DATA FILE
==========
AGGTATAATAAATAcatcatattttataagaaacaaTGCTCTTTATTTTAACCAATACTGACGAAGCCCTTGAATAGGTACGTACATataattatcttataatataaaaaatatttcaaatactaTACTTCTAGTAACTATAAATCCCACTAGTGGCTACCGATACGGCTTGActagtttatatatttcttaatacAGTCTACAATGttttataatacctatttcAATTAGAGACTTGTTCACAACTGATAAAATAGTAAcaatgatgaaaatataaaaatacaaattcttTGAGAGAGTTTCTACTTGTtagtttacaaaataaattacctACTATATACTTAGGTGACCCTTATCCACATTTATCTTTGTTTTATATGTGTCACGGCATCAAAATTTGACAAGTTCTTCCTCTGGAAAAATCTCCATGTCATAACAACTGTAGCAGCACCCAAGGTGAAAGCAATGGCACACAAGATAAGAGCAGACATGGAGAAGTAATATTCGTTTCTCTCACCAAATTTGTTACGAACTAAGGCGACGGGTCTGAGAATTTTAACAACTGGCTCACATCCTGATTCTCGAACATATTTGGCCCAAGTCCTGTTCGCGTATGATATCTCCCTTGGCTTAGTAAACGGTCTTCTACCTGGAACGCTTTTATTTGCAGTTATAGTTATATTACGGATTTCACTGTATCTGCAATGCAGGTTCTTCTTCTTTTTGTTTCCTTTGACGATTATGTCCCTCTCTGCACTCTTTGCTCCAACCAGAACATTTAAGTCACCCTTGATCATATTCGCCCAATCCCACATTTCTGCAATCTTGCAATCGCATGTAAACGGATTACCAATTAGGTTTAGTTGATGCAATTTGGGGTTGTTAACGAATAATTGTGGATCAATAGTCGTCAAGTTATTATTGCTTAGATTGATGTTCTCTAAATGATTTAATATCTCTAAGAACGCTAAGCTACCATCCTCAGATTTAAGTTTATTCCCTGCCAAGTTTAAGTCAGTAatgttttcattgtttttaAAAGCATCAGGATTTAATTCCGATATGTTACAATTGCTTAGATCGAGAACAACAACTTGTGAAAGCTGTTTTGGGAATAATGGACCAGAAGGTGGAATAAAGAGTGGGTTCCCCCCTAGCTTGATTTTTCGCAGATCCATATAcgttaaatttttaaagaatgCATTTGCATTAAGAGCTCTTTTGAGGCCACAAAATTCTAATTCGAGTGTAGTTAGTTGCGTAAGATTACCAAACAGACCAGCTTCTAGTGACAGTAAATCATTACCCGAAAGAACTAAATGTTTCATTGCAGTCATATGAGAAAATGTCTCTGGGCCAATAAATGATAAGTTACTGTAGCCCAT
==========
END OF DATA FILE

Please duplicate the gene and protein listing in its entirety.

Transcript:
AGGTATAATAAATAcatcatattttataagaaacaaTGCTCTTTATTTTAACCAATACTGACGAAGCCCTTGAATAGGTACGTACATataattatcttataatataaaaaatatttcaaatactaTACTTCTAGTAACTATAAATCCCACTAGTGGCTACCGATACGGCTTGActagtttatatatttcttaatacAGTCTACAATGttttataatacctatttcAATTAGAGACTTGTTCACAACTGATAAAATAGTAAcaatgatgaaaatataaaaatacaaattcttTGAGAGAGTTTCTACTTGTtagtttacaaaataaattacctACTATATACTTAGGTGACCCTTATCCACATTTATCTTTGTTTTATATGTGTCACGGCATCAAAATTTGACAAGTTCTTCCTCTGGAAAAATCTCCATGTCATAACAACTGTAGCAGCACCCAAGGTGAAAGCAATGGCACACAAGATAAGAGCAGACATGGAGAAGTAATATTCGTTTCTCTCACCAAATTTGTTACGAACTAAGGCGACGGGTCTGAGAATTTTAACAACTGGCTCACATCCTGATTCTCGAACATATTTGGCCCAAGTCCTGTTCGCGTATGATATCTCCCTTGGCTTAGTAAACGGTCTTCTACCTGGAACGCTTTTATTTGCAGTTATAGTTATATTACGGATTTCACTGTATCTGCAATGCAGGTTCTTCTTCTTTTTGTTTCCTTTGACGATTATGTCCCTCTCTGCACTCTTTGCTCCAACCAGAACATTTAAGTCACCCTTGATCATATTCGCCCAATCCCACATTTCTGCAATCTTGCAATCGCATGTAAACGGATTACCAATTAGGTTTAGTTGATGCAATTTGGGGTTGTTAACGAATAATTGTGGATCAATAGTCGTCAAGTTATTATTGCTTAGATTGATGTTCTCTAAATGATTTAATATCTCTAAGAACGCTAAGCTACCATCCTCAGATTTAAGTTTATTCCCTGCCAAGTTTAAGTCAGTAatgttttcattgtttttaAAAGCATCAGGATTTAATTCCGATATGTTACAATTGCTTAGATCGAGAACAACAACTTGTGAAAGCTGTTTTGGGAATAATGGACCAGAAGGTGGAATAAAGAGTGGGTTCCCCCCTAGCTTGATTTTTCGCAGATCCATATAcgttaaatttttaaagaatgCATTTGCATTAAGAGCTCTTTTGAGGCCACAAAATTCTAATTCGAGTGTAGTTAGTTGCGTAAGATTACCAAACAGACCAGCTTCTAGTGACAGTAAATCATTACCCGAAAGAACTAAATGTTTCATTGCAGTCATATGAGAAAATGTCTCTGGGCCAATAAATGATAAGTTACTGTAGCCCAT